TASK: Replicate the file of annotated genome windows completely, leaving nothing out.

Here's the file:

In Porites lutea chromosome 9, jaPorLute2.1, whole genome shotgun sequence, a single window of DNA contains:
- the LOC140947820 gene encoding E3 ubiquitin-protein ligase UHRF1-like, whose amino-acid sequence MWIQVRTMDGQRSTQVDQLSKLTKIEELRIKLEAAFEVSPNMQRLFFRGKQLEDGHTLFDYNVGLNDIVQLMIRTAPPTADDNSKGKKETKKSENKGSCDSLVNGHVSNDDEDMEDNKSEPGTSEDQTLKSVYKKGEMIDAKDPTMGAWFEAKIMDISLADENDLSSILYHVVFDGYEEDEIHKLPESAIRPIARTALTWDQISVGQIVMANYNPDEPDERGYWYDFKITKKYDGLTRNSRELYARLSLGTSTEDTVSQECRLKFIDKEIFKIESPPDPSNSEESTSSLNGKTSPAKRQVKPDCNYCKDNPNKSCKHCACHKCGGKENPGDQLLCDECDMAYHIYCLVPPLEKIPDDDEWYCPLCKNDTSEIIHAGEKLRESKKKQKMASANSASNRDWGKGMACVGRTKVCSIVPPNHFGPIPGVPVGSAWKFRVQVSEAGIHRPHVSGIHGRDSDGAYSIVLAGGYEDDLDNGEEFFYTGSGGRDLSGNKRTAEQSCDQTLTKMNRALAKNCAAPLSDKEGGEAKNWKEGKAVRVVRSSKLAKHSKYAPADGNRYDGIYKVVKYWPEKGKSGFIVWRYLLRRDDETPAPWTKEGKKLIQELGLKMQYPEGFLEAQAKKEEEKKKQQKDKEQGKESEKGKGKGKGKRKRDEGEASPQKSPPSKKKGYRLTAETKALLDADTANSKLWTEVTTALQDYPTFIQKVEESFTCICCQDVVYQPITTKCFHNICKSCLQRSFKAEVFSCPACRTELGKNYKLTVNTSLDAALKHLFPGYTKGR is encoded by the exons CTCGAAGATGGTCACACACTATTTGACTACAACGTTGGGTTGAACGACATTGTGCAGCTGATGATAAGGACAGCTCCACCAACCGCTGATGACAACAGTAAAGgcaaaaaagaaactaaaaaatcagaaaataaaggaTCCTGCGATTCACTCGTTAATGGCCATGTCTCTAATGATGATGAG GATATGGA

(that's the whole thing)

In Porites lutea chromosome 9, jaPorLute2.1, whole genome shotgun sequence, a single window of DNA contains:
- the LOC140947820 gene encoding E3 ubiquitin-protein ligase UHRF1-like, whose amino-acid sequence MWIQVRTMDGQRSTQVDQLSKLTKIEELRIKLEAAFEVSPNMQRLFFRGKQLEDGHTLFDYNVGLNDIVQLMIRTAPPTADDNSKGKKETKKSENKGSCDSLVNGHVSNDDEDMEDNKSEPGTSEDQTLKSVYKKGEMIDAKDPTMGAWFEAKIMDISLADENDLSSILYHVVFDGYEEDEIHKLPESAIRPIARTALTWDQISVGQIVMANYNPDEPDERGYWYDFKITKKYDGLTRNSRELYARLSLGTSTEDTVSQECRLKFIDKEIFKIESPPDPSNSEESTSSLNGKTSPAKRQVKPDCNYCKDNPNKSCKHCACHKCGGKENPGDQLLCDECDMAYHIYCLVPPLEKIPDDDEWYCPLCKNDTSEIIHAGEKLRESKKKQKMASANSASNRDWGKGMACVGRTKVCSIVPPNHFGPIPGVPVGSAWKFRVQVSEAGIHRPHVSGIHGRDSDGAYSIVLAGGYEDDLDNGEEFFYTGSGGRDLSGNKRTAEQSCDQTLTKMNRALAKNCAAPLSDKEGGEAKNWKEGKAVRVVRSSKLAKHSKYAPADGNRYDGIYKVVKYWPEKGKSGFIVWRYLLRRDDETPAPWTKEGKKLIQELGLKMQYPEGFLEAQAKKEEEKKKQQKDKEQGKESEKGKGKGKGKRKRDEGEASPQKSPPSKKKGYRLTAETKALLDADTANSKLWTEVTTALQDYPTFIQKVEESFTCICCQDVVYQPITTKCFHNICKSCLQRSFKAEVFSCPACRTELGKNYKLTVNTSLDAALKHLFPGYTKGR is encoded by the exons CTCGAAGATGGTCACACACTATTTGACTACAACGTTGGGTTGAACGACATTGTGCAGCTGATGATAAGGACAGCTCCACCAACCGCTGATGACAACAGTAAAGgcaaaaaagaaactaaaaaatcagaaaataaaggaTCCTGCGATTCACTCGTTAATGGCCATGTCTCTAATGATGATGAG GATATGGA